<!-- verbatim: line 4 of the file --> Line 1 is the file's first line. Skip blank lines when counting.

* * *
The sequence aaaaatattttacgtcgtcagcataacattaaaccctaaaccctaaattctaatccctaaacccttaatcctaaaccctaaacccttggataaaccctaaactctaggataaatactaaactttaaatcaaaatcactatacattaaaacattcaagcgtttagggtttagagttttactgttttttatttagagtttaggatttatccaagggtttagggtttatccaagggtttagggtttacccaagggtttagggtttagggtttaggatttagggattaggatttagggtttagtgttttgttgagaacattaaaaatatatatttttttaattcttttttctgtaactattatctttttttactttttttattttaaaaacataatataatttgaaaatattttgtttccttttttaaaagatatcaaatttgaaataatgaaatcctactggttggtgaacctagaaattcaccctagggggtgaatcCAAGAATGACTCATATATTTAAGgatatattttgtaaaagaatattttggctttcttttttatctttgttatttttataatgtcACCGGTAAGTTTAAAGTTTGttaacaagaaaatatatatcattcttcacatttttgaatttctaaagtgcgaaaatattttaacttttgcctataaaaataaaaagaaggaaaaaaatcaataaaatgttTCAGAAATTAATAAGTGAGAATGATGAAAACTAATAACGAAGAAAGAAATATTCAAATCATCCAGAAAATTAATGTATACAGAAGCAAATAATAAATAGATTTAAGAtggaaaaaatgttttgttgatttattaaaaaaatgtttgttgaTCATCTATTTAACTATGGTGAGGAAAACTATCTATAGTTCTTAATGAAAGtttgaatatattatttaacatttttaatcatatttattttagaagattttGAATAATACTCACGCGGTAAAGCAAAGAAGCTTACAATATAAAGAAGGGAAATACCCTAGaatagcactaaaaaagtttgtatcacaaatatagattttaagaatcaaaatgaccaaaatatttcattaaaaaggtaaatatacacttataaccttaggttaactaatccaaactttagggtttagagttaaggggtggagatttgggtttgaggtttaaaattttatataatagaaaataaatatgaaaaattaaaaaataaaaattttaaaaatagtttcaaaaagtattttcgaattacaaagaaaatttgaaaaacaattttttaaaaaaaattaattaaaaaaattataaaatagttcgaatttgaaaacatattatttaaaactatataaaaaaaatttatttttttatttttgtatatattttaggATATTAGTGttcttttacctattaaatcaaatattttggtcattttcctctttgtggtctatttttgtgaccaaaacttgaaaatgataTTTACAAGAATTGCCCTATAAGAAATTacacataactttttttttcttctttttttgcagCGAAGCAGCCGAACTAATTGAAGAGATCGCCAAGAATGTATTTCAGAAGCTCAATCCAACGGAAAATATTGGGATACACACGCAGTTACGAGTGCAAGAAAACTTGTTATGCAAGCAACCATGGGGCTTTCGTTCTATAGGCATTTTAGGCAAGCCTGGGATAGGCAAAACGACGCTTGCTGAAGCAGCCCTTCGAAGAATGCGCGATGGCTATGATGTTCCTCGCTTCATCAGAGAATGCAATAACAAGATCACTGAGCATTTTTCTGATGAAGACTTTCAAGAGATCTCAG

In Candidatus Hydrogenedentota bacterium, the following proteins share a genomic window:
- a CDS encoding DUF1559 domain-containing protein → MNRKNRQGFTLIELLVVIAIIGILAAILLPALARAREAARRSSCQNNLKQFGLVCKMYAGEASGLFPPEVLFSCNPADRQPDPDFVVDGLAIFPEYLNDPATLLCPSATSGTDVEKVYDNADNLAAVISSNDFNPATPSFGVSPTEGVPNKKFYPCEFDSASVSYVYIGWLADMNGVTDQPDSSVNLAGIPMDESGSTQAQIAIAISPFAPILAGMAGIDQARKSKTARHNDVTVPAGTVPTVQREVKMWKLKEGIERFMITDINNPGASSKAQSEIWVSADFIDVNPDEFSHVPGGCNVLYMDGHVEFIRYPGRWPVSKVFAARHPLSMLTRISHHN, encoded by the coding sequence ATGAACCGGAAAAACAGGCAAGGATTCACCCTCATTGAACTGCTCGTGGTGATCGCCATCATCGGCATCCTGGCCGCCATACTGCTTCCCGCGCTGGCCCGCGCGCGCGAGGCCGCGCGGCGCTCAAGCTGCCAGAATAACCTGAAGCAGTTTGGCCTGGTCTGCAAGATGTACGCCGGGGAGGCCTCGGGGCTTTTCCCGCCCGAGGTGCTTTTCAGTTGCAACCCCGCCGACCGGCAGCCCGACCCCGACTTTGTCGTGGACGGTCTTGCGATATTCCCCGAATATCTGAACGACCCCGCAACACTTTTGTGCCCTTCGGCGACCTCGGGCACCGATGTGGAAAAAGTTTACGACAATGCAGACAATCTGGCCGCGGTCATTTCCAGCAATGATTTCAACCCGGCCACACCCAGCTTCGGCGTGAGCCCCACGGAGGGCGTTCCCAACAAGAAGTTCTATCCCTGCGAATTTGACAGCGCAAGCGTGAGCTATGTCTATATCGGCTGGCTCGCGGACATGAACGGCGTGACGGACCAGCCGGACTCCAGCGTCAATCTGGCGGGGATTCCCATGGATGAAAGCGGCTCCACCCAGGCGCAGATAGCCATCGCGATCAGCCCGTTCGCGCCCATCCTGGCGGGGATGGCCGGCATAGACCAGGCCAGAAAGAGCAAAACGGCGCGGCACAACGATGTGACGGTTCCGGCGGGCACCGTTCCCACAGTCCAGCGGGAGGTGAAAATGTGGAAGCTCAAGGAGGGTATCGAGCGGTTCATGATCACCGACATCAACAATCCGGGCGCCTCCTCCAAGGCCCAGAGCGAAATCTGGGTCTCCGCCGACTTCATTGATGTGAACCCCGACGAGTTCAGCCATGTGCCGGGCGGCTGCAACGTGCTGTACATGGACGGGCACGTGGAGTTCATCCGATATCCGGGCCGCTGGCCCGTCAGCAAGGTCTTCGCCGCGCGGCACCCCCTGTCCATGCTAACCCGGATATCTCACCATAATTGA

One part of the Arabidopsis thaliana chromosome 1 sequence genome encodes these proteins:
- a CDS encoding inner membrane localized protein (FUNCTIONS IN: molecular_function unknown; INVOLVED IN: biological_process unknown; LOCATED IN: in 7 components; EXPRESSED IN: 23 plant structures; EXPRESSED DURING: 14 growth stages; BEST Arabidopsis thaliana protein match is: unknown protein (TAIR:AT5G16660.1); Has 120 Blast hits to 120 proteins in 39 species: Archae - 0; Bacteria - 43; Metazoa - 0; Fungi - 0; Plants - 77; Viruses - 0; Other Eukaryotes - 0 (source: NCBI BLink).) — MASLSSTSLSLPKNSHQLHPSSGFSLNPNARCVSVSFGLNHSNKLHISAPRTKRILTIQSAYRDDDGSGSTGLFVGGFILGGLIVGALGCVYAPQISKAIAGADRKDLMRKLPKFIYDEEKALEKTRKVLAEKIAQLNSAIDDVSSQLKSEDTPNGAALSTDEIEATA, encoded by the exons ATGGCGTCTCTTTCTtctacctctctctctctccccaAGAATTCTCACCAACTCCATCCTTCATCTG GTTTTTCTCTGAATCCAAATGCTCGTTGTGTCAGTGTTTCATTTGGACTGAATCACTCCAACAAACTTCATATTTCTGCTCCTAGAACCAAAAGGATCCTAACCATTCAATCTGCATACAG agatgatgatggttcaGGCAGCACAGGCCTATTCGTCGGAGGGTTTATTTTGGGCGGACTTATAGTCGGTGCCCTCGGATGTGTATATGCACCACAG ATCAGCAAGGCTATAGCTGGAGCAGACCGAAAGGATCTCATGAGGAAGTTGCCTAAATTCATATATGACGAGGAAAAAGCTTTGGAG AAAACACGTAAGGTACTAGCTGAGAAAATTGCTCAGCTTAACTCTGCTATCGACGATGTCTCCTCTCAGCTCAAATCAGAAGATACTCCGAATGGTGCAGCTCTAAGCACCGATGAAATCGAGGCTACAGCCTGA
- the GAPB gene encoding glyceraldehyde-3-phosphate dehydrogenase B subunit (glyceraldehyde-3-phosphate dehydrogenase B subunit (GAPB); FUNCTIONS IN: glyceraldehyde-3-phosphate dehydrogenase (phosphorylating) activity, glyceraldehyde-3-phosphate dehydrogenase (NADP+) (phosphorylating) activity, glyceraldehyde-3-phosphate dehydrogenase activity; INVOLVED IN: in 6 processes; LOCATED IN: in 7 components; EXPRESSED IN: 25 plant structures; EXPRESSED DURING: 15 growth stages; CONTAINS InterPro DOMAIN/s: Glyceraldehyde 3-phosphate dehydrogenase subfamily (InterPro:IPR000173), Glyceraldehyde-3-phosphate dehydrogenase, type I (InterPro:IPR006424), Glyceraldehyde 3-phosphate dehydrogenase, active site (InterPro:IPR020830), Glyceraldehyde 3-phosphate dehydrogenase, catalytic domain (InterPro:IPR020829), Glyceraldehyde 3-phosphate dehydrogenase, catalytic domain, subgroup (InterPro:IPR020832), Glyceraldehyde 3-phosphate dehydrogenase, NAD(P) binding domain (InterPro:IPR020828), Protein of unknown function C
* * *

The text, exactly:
One part of the Arabidopsis thaliana chromosome 1 sequence genome encodes these proteins: